Two field trips to visit Cocoraque Butte were organized with Tohono O’odham tribal members. On June 3, 2008, the Cultural Preservation Committee sponsored a visit to the butte. The O’odham delegation participating in this trip included Frances Conde, TOLC-Cultural Preservation Committee; Gerald Fayuant, TOLC; Denise M. Flores, Schuk Toak District; Phyllis Juan, Schuk Toak District; Alice Sahmmie, Tohono O’odham Nation Cultural Center and Museum; Addison Smith; and Peter Steere, Cultural Affairs Program. Liz Petterson, T. J. Ferguson, and archaeologist Henry Wallace accompanied the Tohono O’odham during this initial field trip. The Tohono O’odham delegation met the landowner, Jesus Arivzu, and his colleague Tracy Carstensen, who showed them the property. On July 21, 2008, a second trip to Cocoraque Butte was made by tribal cultural experts, including José Enriquez and Joseph Enriquez of the Schuk Toak District, and Joe Joaquin, representing the Tohono O’odham Cultural Affairs Program. Jesus Arvizu, Henry Wallace and T. J. Ferguson accompanied the Tohono O’odham delegation during this second visit.
During this work, we learned that the O’odham name for Cocoraque Butte is Shontok. In the O’odham language, the root of this place name, “shon,” has several meanings, one of which is the “source” or the “beginning.” Shontok is thus an allusion to the source of water used to supply a hand-dug well, about twenty-five feet deep, at the Cocoraque Ranch. This well, still visible today, was fed by seepage from the adjacent stream that Jesus Arvizu reports used to flow year round. “Shon” also means to pound, and in this regard, the O’odham visiting Cocoraque Butte suggested the place name may also refer to the pounding and pecking that was part of the technology used to produce the numerous petroglyphs at the site. As José Enriquez noted, O’odham place names often date “way back” to Huhugam times, the period when many of the petroglyphs at the site were created. On both trips, the Tohono O’odham delegations climbed to the top of the western peak of Cocoraque Butte, examining hundreds of petroglyphs pecked into the dark brown boulders and rocks found on the steep escarpment of the butte.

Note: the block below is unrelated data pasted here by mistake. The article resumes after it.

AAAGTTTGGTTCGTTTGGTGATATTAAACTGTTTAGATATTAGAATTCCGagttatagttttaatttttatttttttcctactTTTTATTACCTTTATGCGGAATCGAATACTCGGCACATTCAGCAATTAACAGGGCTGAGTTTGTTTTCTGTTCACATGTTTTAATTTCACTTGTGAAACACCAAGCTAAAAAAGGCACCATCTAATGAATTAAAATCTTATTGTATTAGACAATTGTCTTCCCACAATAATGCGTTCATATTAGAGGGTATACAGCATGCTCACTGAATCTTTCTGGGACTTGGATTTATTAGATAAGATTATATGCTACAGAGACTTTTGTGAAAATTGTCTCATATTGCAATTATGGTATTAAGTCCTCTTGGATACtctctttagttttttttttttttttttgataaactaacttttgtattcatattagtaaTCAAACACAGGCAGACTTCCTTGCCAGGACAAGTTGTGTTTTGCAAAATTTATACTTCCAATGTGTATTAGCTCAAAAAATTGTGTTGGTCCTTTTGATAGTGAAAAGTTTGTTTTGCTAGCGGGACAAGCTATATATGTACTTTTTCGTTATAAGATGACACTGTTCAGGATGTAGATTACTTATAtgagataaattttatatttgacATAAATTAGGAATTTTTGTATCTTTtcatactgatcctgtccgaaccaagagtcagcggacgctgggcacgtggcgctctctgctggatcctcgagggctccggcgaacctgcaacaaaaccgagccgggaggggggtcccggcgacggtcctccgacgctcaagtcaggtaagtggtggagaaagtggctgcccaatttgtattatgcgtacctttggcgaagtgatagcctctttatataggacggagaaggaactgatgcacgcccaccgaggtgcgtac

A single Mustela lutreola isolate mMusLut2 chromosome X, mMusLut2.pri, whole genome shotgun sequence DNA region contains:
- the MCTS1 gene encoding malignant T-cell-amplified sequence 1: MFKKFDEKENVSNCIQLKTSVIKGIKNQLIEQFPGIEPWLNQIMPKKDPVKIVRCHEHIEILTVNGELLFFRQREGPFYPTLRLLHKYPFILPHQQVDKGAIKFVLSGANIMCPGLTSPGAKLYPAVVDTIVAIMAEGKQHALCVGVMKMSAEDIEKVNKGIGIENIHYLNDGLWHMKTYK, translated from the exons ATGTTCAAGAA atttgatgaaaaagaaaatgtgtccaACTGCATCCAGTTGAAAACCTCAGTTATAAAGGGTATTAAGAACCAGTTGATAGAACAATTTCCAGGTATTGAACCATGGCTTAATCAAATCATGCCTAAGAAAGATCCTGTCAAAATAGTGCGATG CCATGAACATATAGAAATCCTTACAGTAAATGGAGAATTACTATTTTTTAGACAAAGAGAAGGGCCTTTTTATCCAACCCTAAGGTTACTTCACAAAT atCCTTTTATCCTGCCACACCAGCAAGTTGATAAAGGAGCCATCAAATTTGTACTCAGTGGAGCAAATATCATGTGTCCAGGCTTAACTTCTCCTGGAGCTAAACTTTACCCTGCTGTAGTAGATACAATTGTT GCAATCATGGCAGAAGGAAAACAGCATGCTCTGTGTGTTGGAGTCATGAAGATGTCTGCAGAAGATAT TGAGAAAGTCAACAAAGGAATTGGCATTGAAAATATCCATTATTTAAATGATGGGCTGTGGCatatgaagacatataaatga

The petroglyphs on Cocoraque Butte include a variety of images of geometric shapes, abstract forms, fluid lines, insects, animals, plants, and anthropomorphs or human figures. These petroglyphs span a long period of time, as much as two thousand years or more. The earliest petroglyphs, represented by meandering line designs, date to what the archaeologists refer to as the Archaic Period, ca. two to three thousand years ago. These are followed by a profusion of petroglyphs from the millennium of the Hohokam period, ca. A.D. 450 to 1450. Hohokam petroglyphs are often found near water holes and along trails, and the O’odham consider them to be o’ohadag, sacred representations of spiritual presence embedded in the terrain that forms the O’odham cultural landscape.1 The rock images found on Cocoraque Butte provide excellent examples of the Hohokam petroglyphs found in southern Arizona.